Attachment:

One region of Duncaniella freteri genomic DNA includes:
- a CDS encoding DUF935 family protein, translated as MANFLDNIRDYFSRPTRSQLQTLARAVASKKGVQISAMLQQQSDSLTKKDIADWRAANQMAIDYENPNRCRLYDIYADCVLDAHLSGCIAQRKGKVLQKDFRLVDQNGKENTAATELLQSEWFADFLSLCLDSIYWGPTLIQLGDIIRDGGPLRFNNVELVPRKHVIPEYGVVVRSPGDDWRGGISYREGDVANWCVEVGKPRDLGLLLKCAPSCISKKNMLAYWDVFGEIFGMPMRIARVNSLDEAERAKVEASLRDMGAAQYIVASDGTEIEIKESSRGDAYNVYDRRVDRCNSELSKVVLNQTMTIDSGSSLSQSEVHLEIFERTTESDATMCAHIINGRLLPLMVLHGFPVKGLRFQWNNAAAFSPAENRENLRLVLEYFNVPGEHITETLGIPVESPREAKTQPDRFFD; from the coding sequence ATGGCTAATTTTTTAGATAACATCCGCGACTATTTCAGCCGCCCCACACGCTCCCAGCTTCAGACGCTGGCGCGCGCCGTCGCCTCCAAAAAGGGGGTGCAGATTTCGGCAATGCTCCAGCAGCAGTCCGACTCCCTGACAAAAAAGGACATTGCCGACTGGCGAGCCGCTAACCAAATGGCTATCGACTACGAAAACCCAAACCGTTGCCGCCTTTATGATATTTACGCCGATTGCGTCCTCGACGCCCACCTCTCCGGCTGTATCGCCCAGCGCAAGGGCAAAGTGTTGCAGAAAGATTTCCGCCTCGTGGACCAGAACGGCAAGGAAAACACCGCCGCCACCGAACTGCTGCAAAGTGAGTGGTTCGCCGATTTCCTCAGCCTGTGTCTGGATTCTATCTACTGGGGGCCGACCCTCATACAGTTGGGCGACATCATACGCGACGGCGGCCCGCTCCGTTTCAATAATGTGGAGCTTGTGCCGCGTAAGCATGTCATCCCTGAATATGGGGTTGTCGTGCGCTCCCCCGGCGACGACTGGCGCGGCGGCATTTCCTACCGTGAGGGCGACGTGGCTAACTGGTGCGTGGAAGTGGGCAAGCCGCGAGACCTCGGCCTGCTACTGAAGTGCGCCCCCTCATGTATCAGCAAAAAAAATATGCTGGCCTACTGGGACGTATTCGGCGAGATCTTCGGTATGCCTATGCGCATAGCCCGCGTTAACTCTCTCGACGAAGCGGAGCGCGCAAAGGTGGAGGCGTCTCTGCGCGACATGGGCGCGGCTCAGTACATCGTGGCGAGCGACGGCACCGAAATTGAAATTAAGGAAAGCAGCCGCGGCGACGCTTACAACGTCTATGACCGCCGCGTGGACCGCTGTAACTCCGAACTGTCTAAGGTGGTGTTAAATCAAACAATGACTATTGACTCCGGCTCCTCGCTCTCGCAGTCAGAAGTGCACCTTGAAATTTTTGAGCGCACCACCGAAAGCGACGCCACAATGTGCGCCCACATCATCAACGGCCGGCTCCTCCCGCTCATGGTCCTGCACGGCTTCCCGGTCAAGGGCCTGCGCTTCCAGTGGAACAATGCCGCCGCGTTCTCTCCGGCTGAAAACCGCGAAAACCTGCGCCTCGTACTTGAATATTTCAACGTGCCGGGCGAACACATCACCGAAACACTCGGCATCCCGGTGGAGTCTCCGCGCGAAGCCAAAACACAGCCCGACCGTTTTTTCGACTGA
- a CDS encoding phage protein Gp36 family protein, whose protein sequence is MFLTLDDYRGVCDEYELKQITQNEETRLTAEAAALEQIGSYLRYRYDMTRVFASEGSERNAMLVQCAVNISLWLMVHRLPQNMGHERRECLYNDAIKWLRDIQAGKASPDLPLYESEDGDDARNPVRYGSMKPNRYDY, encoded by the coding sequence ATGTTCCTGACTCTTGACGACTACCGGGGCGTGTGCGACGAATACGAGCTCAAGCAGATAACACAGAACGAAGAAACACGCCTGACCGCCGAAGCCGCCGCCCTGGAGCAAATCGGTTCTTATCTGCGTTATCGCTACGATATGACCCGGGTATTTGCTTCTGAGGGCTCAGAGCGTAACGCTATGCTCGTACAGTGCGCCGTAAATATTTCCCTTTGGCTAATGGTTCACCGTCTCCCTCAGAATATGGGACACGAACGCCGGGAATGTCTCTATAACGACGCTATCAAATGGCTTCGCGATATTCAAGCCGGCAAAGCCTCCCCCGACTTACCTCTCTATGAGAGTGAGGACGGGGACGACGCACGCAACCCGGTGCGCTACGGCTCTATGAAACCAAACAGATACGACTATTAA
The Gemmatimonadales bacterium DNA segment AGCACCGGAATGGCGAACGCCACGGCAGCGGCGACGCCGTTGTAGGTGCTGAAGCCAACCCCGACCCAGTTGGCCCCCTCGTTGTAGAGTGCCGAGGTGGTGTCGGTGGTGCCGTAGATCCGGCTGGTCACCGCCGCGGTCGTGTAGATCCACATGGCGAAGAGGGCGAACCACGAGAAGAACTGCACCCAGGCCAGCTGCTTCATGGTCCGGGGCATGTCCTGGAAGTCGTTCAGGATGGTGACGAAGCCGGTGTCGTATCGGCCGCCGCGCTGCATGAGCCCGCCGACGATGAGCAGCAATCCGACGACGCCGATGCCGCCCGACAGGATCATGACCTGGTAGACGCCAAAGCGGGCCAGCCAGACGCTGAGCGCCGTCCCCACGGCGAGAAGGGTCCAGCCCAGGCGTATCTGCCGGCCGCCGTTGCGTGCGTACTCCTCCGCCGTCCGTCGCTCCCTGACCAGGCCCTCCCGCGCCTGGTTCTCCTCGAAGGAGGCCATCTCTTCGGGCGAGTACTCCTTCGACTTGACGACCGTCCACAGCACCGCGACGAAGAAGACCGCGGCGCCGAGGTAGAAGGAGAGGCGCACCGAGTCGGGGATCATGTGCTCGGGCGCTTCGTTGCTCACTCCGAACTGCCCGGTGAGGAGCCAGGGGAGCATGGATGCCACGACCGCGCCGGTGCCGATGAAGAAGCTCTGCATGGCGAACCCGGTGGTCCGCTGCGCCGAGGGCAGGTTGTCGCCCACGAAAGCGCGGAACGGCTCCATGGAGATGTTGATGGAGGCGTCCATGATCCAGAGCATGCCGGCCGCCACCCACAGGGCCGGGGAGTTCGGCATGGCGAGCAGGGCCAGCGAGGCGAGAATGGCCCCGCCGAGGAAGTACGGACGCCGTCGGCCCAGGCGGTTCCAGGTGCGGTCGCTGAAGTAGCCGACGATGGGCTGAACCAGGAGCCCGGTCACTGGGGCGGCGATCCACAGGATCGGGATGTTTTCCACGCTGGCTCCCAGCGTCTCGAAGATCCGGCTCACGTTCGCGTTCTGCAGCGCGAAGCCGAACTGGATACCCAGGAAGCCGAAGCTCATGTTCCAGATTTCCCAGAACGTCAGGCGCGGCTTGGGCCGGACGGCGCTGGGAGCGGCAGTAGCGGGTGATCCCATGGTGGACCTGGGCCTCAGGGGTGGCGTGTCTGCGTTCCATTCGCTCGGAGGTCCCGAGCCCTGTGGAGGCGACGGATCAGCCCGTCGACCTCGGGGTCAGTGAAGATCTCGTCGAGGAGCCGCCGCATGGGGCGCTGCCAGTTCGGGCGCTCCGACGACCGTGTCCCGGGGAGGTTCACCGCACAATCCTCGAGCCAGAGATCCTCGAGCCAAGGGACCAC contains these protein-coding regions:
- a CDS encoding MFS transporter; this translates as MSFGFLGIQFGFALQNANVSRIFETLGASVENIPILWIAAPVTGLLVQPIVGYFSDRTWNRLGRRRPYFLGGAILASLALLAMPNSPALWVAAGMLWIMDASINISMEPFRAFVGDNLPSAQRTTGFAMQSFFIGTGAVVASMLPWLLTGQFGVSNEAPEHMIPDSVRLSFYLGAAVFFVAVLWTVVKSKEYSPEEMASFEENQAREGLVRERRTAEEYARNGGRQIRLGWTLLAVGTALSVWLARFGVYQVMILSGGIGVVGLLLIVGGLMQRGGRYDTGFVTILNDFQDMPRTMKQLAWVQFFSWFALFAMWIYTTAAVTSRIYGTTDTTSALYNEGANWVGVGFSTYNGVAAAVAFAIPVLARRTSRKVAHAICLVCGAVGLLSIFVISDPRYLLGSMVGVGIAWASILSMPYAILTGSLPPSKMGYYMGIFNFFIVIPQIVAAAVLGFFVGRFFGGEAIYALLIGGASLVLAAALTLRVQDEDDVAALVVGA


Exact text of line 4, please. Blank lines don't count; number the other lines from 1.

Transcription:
The Gemmatimonadales bacterium DNA segment AGCACCGGAATGGCGAACGCCACGGCAGCGGCGACGCCGTTGTAGGTGCTGAAGCCAACCCCGACCCAGTTGGCCCCCTCGTTGTAGAGTGCCGAGGTGGTGTCGGTGGTGCCGTAGATCCGGCTGGTCACCGCCGCGGTCGTGTAGATCCACATGGCGAAGAGGGCGAACCACGAGAAGAACTGCACCCAGGCCAGCTGCTTCATGGTCCGGGGCATGTCCTGGAAGTCGTTCAGGATGGTGACGAAGCCGGTGTCGTATCGGCCGCCGCGCTGCATGAGCCCGCCGACGATGAGCAGCAATCCGACGACGCCGATGCCGCCCGACAGGATCATGACCTGGTAGACGCCAAAGCGGGCCAGCCAGACGCTGAGCGCCGTCCCCACGGCGAGAAGGGTCCAGCCCAGGCGTATCTGCCGGCCGCCGTTGCGTGCGTACTCCTCCGCCGTCCGTCGCTCCCTGACCAGGCCCTCCCGCGCCTGGTTCTCCTCGAAGGAGGCCATCTCTTCGGGCGAGTACTCCTTCGACTTGACGACCGTCCACAGCACCGCGACGAAGAAGACCGCGGCGCCGAGGTAGAAGGAGAGGCGCACCGAGTCGGGGATCATGTGCTCGGGCGCTTCGTTGCTCACTCCGAACTGCCCGGTGAGGAGCCAGGGGAGCATGGATGCCACGACCGCGCCGGTGCCGATGAAGAAGCTCTGCATGGCGAACCCGGTGGTCCGCTGCGCCGAGGGCAGGTTGTCGCCCACGAAAGCGCGGAACGGCTCCATGGAGATGTTGATGGAGGCGTCCATGATCCAGAGCATGCCGGCCGCCACCCACAGGGCCGGGGAGTTCGGCATGGCGAGCAGGGCCAGCGAGGCGAGAATGGCCCCGCCGAGGAAGTACGGACGCCGTCGGCCCAGGCGGTTCCAGGTGCGGTCGCTGAAGTAGCCGACGATGGGCTGAACCAGGAGCCCGGTCACTGGGGCGGCGATCCACAGGATCGGGATGTTTTCCACGCTGGCTCCCAGCGTCTCGAAGATCCGGCTCACGTTCGCGTTCTGCAGCGCGAAGCCGAACTGGATACCCAGGAAGCCGAAGCTCATGTTCCAGATTTCCCAGAACGTCAGGCGCGGCTTGGGCCGGACGGCGCTGGGAGCGGCAGTAGCGGGTGATCCCATGGTGGACCTGGGCCTCAGGGGTGGCGTGTCTGCGTTCCATTCGCTCGGAGGTCCCGAGCCCTGTGGAGGCGACGGATCAGCCCGTCGACCTCGGGGTCAGTGAAGATCTCGTCGAGGAGCCGCCGCATGGGGCGCTGCCAGTTCGGGCGCTCCGACGACCGTGTCCCGGGGAGGTTCACCGCACAATCCTCGAGCCAGAGATCCTCGAGCCAAGGGACCAC contains these protein-coding regions: